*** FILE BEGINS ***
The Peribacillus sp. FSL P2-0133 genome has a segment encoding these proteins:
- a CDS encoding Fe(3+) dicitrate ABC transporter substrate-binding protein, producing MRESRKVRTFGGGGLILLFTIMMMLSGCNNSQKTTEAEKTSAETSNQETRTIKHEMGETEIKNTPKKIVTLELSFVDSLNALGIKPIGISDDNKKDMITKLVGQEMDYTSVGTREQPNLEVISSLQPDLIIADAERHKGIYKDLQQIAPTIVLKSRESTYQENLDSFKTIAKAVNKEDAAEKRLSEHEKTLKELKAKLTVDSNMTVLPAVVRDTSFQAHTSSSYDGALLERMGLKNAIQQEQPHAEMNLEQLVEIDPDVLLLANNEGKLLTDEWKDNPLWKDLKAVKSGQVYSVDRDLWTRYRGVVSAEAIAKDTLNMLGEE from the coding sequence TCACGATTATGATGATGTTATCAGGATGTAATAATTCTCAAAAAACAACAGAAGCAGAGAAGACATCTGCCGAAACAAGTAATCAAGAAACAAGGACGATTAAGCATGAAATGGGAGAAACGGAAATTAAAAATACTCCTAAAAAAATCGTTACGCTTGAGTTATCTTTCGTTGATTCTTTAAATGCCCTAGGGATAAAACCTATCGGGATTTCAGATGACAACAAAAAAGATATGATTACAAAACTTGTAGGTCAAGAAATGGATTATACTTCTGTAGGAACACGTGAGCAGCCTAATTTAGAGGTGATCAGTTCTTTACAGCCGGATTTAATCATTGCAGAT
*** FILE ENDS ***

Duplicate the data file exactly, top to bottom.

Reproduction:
The Peribacillus sp. FSL P2-0133 genome has a segment encoding these proteins:
- a CDS encoding Fe(3+) dicitrate ABC transporter substrate-binding protein, producing MRESRKVRTFGGGGLILLFTIMMMLSGCNNSQKTTEAEKTSAETSNQETRTIKHEMGETEIKNTPKKIVTLELSFVDSLNALGIKPIGISDDNKKDMITKLVGQEMDYTSVGTREQPNLEVISSLQPDLIIADAERHKGIYKDLQQIAPTIVLKSRESTYQENLDSFKTIAKAVNKEDAAEKRLSEHEKTLKELKAKLTVDSNMTVLPAVVRDTSFQAHTSSSYDGALLERMGLKNAIQQEQPHAEMNLEQLVEIDPDVLLLANNEGKLLTDEWKDNPLWKDLKAVKSGQVYSVDRDLWTRYRGVVSAEAIAKDTLNMLGEE from the coding sequence TCACGATTATGATGATGTTATCAGGATGTAATAATTCTCAAAAAACAACAGAAGCAGAGAAGACATCTGCCGAAACAAGTAATCAAGAAACAAGGACGATTAAGCATGAAATGGGAGAAACGGAAATTAAAAATACTCCTAAAAAAATCGTTACGCTTGAGTTATCTTTCGTTGATTCTTTAAATGCCCTAGGGATAAAACCTATCGGGATTTCAGATGACAACAAAAAAGATATGATTACAAAACTTGTAGGTCAAGAAATGGATTATACTTCTGTAGGAACACGTGAGCAGCCTAATTTAGAGGTGATCAGTTCTTTACAGCCGGATTTAATCATTGCAGAT